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“It’s the big element of our medium. The manipulation of time. The perception of time. The control of time. It’s kind of the building blocks of cinema. Time is a really powerful factor, but it is in all of our lives. You look at a picture of yourself when you were ten years old, stare at that for a second, then look at yourself in the mirror. That’s a powerful connection– you to that person. And we all have that.” – Richard Linklater

A powerful video essay by kogonada, with narration from filmmaker, Richard Linklater.

Thankful to be drifting through with you.



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“There is a fifth dimension beyond that which is known to man. It is a dimension as vast as space and timeless as infinity. It is the middle ground between light and shadow, between science and superstition, and it lies between the pit of man’s fears and the summit of his knowledge. This is the dimension of imagination.”

Welcome to the Twilight Zone: Science-fiction.

A personal favorite genre, science-fiction acted as an entry point into cinema for me. I was astounded that these questions could be asked. That these stories could be told. Mysteries of man and the universe that I had barely contemplated began to take up a substantial amount of space in my mind.

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The 20th Century is the century of cinema.

The moving image is one of the most incredible creations of man. And I know that may sound hyperbolic for those who aren’t cinephiles, but I’m hard-pressed to think of something over the last 100 years that completely changed our culture and society in the way cinema did.

The relationship between film and life became reciprocal, each influencing one another. Yes, our world, events, and challenges inspired the films we created, but, in turn, the cinema changed our perspective in how we observe. How many times have you heard the expression, “It was just like out of a movie?” And it’s not just film. Because the moving image found a way to invade our homes as well with the advent of televisions in the mid-20th century.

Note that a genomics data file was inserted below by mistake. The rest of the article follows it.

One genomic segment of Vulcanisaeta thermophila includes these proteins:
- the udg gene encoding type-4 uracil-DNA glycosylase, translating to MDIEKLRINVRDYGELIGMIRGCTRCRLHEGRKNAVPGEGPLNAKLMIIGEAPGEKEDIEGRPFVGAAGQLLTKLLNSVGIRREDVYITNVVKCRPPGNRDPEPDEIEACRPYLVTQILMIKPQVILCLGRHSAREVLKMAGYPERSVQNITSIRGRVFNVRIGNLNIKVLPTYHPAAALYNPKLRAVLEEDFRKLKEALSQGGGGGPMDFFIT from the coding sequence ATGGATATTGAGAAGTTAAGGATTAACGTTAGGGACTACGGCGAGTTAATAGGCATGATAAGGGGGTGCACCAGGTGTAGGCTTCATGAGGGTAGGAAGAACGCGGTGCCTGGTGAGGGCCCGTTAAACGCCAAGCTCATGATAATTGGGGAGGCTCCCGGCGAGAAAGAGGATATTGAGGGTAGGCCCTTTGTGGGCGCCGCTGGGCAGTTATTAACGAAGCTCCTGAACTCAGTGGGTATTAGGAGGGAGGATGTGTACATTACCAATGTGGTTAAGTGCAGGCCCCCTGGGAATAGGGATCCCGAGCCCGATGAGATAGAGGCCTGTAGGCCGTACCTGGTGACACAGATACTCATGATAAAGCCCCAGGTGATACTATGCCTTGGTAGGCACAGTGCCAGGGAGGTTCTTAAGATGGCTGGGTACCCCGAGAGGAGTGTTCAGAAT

We became a culture fully immersed in this new manner of visual storytelling and it truly did help form and fashion our collective narrative.

Enter “The Movie Brats.”

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There are some films you hear people discuss that you kind of just nod your head along to. You pay them little mind, because you expect them to be declared great and essential films.

But this cinema is essential for a reason. There’s something larger at play in these masterworks and the fingerprints of these filmmakers extend well beyond their individual films– they influence and inspire everyone that comes afterwards.

These three films won’t surprise you. They’re not deep cuts in the lexicon of cinema. But they’re three of the greatest and always warrant a return visit.

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Cinema is still a young art form, at least relative to the other great arts of the world. A few decades younger than photography and seemingly eons younger than painting and music, it’s really only been around for a little over a century.